Dai Vernon also appeared and brought with him Ron Wilson who also lectured. This meant a long session extending into the early hours with the 'Professor' in fine form — finding a chosen card at any number called — the card trick that cannot be explained — numerous colour changes, and several gambling moves. He was full of praise for a certain Richard Turner who excels in false dealing — seconds, thirds, bottoms, second from the bottom and centres — all having the appearance of being dealt from the top.

Juan Tamarix appeared both in the close-up event and also with Anton in their hilarious Los Manchos double act. Juan stayed over for a few days — more sessions, one lasting five hours. He explained in detail several effects for publication in Pabular/There is no possibility that I will be able to include every detail of the various subtleties which are involved in the presentation of these effects, but I hope to further convey some idea of the Tamarix approach to close-up magic.

Here is one of the many tips which arose during the conversation and concerns the Zarrow shuffle. On reaching the point at which the interlocked cards are about to be disengaged pause a moment and look at the spectator making some comment relevant to the trick, at the same time perform the 'move' and square up the pack.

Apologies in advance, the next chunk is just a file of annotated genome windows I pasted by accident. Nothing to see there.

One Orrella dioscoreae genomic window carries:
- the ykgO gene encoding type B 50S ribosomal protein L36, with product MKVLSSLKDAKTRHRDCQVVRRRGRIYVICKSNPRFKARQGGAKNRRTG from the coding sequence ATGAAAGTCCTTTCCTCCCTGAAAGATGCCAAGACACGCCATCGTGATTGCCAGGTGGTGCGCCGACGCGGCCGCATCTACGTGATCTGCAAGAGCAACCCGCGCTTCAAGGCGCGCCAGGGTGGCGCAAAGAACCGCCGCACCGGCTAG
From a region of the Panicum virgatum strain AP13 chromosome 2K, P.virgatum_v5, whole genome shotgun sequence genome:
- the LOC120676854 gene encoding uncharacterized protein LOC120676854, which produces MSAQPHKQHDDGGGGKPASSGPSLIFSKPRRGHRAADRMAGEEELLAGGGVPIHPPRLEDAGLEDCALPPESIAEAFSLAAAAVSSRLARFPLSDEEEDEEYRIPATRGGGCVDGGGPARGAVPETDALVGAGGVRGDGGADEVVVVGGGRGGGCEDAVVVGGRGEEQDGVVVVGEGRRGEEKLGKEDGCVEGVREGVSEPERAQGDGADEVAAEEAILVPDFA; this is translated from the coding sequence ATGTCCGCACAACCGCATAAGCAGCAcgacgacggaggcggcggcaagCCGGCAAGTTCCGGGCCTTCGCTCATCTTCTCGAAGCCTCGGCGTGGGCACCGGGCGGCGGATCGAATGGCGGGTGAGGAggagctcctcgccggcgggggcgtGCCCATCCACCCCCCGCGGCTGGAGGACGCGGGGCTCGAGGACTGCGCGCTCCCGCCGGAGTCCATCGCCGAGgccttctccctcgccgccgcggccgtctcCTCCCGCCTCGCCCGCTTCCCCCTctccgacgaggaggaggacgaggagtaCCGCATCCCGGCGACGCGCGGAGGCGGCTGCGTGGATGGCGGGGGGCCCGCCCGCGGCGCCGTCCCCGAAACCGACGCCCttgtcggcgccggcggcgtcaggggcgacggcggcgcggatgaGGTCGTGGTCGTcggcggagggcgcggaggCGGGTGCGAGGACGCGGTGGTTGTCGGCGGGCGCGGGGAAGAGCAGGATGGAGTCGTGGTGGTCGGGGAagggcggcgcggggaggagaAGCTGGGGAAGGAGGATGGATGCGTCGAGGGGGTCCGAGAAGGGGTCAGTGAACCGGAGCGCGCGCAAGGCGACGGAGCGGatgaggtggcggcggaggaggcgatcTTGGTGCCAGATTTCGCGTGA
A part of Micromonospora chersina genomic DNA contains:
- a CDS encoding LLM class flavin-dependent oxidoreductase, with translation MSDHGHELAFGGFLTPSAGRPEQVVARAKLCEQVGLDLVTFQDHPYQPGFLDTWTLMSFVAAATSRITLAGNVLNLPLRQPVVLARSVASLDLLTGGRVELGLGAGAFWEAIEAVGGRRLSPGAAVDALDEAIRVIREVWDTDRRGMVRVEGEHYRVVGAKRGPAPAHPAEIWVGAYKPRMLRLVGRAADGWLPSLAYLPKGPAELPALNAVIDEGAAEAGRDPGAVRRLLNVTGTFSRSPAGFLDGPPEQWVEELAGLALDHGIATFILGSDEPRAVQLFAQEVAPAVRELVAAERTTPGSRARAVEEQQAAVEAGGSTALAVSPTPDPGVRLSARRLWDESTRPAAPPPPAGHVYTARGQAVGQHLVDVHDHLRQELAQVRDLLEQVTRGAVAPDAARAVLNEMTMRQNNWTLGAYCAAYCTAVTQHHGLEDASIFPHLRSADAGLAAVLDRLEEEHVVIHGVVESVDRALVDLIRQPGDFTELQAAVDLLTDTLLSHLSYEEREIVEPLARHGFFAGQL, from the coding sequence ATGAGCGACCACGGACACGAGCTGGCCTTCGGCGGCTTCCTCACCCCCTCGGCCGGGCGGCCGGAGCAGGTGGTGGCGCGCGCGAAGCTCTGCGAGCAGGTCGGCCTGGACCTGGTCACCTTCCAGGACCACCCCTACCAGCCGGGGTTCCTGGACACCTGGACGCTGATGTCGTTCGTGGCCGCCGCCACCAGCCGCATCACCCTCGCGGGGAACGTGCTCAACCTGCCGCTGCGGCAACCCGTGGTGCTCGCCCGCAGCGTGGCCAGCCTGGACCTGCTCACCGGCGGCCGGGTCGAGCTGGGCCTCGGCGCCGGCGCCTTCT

Not only does this procedure provide misdirection for those whose Zarrow is less than perfect, it also has certain advantages for those able to create a perfect illusion with the sleight. It gives a certain air of casualness and removes the possibility of giving the cards a genuine shuffle. Furthermore, looking at the audience ensures that contact with them is maintained thus avoiding the hazard of losing their complete attention, and in consequence allowing them to give their undivided attention to your action of shuffling which should not be emphasised at the time it is being executed.

One of the fundamental principles of sleight of hand with cards is not to look at your hands when performing a secret sleight, but to look at the spectators and keep them engaged in conversation. How often have you seen a cardman look away when performing the Zarrow shuffle?

Tamarix is engaged in writing a treatise on magical theory and is currently seeking a copy of Neo-Magic by S.H. Sharpe. Please drop me a line if you have a copy going spare, stating price required.

More next month.

Oscar Pladek

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Fundamentals of Magick

Fundamentals of Magick

Magick is the art and practice of moving natural energies to effect needed or wanted change. Magick is natural, there is absolutely nothing supernatural about it. What is taught here are various techniques of magick for beginners. Magick is natural and simple and the techniques to develop abilities should be simple and natural as well. What is taught on this site is not only the basics of magick, but the basics of many things.